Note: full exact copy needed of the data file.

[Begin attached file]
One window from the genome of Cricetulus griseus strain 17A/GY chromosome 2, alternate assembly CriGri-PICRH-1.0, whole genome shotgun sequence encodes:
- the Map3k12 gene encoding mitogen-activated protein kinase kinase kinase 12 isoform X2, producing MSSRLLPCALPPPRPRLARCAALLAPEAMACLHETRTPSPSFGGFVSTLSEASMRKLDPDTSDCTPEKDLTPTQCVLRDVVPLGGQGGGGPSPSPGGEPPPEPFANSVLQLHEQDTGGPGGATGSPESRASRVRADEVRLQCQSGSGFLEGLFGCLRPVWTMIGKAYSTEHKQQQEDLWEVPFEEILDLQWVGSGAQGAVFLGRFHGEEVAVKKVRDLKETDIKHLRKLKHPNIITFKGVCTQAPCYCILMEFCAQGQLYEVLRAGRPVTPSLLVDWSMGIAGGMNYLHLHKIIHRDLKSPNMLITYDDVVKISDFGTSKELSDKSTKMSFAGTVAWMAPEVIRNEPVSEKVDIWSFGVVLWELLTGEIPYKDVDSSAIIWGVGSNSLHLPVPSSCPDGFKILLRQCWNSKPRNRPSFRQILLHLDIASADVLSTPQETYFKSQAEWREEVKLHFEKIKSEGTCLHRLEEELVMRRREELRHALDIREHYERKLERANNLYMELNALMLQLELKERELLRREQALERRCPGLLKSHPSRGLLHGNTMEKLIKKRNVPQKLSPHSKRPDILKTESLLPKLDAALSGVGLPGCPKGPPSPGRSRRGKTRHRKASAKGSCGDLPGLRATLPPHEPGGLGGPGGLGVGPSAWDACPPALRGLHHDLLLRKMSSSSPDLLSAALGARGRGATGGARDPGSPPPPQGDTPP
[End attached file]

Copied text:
One window from the genome of Cricetulus griseus strain 17A/GY chromosome 2, alternate assembly CriGri-PICRH-1.0, whole genome shotgun sequence encodes:
- the Map3k12 gene encoding mitogen-activated protein kinase kinase kinase 12 isoform X2, producing MSSRLLPCALPPPRPRLARCAALLAPEAMACLHETRTPSPSFGGFVSTLSEASMRKLDPDTSDCTPEKDLTPTQCVLRDVVPLGGQGGGGPSPSPGGEPPPEPFANSVLQLHEQDTGGPGGATGSPESRASRVRADEVRLQCQSGSGFLEGLFGCLRPVWTMIGKAYSTEHKQQQEDLWEVPFEEILDLQWVGSGAQGAVFLGRFHGEEVAVKKVRDLKETDIKHLRKLKHPNIITFKGVCTQAPCYCILMEFCAQGQLYEVLRAGRPVTPSLLVDWSMGIAGGMNYLHLHKIIHRDLKSPNMLITYDDVVKISDFGTSKELSDKSTKMSFAGTVAWMAPEVIRNEPVSEKVDIWSFGVVLWELLTGEIPYKDVDSSAIIWGVGSNSLHLPVPSSCPDGFKILLRQCWNSKPRNRPSFRQILLHLDIASADVLSTPQETYFKSQAEWREEVKLHFEKIKSEGTCLHRLEEELVMRRREELRHALDIREHYERKLERANNLYMELNALMLQLELKERELLRREQALERRCPGLLKSHPSRGLLHGNTMEKLIKKRNVPQKLSPHSKRPDILKTESLLPKLDAALSGVGLPGCPKGPPSPGRSRRGKTRHRKASAKGSCGDLPGLRATLPPHEPGGLGGPGGLGVGPSAWDACPPALRGLHHDLLLRKMSSSSPDLLSAALGARGRGATGGARDPGSPPPPQGDTPP